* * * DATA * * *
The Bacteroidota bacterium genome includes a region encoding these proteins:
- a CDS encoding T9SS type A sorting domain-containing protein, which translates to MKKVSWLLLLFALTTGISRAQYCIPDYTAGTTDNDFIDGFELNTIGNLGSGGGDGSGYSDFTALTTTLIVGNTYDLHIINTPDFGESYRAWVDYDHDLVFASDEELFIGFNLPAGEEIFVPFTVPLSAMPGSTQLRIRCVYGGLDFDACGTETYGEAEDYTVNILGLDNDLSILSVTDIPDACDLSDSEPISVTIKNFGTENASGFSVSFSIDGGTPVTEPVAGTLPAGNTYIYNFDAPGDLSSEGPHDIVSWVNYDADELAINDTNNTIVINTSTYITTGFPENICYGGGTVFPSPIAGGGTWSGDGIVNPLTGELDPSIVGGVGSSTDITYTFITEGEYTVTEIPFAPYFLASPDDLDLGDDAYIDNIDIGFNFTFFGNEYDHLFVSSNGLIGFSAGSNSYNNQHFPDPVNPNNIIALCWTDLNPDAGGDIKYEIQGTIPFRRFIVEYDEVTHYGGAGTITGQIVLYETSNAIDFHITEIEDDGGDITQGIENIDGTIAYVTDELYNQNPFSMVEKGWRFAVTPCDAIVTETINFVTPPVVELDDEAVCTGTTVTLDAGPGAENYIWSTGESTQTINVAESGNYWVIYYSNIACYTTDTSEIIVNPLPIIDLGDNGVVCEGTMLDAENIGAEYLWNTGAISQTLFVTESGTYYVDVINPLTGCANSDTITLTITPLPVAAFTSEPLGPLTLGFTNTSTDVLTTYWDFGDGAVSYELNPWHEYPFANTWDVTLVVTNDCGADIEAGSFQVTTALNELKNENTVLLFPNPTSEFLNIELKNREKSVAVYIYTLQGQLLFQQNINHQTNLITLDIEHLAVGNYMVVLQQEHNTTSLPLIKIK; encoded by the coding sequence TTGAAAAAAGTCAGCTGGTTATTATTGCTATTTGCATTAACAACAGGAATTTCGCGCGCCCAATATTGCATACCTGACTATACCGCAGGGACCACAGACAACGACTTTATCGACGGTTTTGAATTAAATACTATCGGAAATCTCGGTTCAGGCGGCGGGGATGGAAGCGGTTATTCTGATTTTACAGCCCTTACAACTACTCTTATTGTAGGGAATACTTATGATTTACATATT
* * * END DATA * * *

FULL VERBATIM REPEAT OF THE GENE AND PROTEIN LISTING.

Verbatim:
The Bacteroidota bacterium genome includes a region encoding these proteins:
- a CDS encoding T9SS type A sorting domain-containing protein, which translates to MKKVSWLLLLFALTTGISRAQYCIPDYTAGTTDNDFIDGFELNTIGNLGSGGGDGSGYSDFTALTTTLIVGNTYDLHIINTPDFGESYRAWVDYDHDLVFASDEELFIGFNLPAGEEIFVPFTVPLSAMPGSTQLRIRCVYGGLDFDACGTETYGEAEDYTVNILGLDNDLSILSVTDIPDACDLSDSEPISVTIKNFGTENASGFSVSFSIDGGTPVTEPVAGTLPAGNTYIYNFDAPGDLSSEGPHDIVSWVNYDADELAINDTNNTIVINTSTYITTGFPENICYGGGTVFPSPIAGGGTWSGDGIVNPLTGELDPSIVGGVGSSTDITYTFITEGEYTVTEIPFAPYFLASPDDLDLGDDAYIDNIDIGFNFTFFGNEYDHLFVSSNGLIGFSAGSNSYNNQHFPDPVNPNNIIALCWTDLNPDAGGDIKYEIQGTIPFRRFIVEYDEVTHYGGAGTITGQIVLYETSNAIDFHITEIEDDGGDITQGIENIDGTIAYVTDELYNQNPFSMVEKGWRFAVTPCDAIVTETINFVTPPVVELDDEAVCTGTTVTLDAGPGAENYIWSTGESTQTINVAESGNYWVIYYSNIACYTTDTSEIIVNPLPIIDLGDNGVVCEGTMLDAENIGAEYLWNTGAISQTLFVTESGTYYVDVINPLTGCANSDTITLTITPLPVAAFTSEPLGPLTLGFTNTSTDVLTTYWDFGDGAVSYELNPWHEYPFANTWDVTLVVTNDCGADIEAGSFQVTTALNELKNENTVLLFPNPTSEFLNIELKNREKSVAVYIYTLQGQLLFQQNINHQTNLITLDIEHLAVGNYMVVLQQEHNTTSLPLIKIK; encoded by the coding sequence TTGAAAAAAGTCAGCTGGTTATTATTGCTATTTGCATTAACAACAGGAATTTCGCGCGCCCAATATTGCATACCTGACTATACCGCAGGGACCACAGACAACGACTTTATCGACGGTTTTGAATTAAATACTATCGGAAATCTCGGTTCAGGCGGCGGGGATGGAAGCGGTTATTCTGATTTTACAGCCCTTACAACTACTCTTATTGTAGGGAATACTTATGATTTACATATT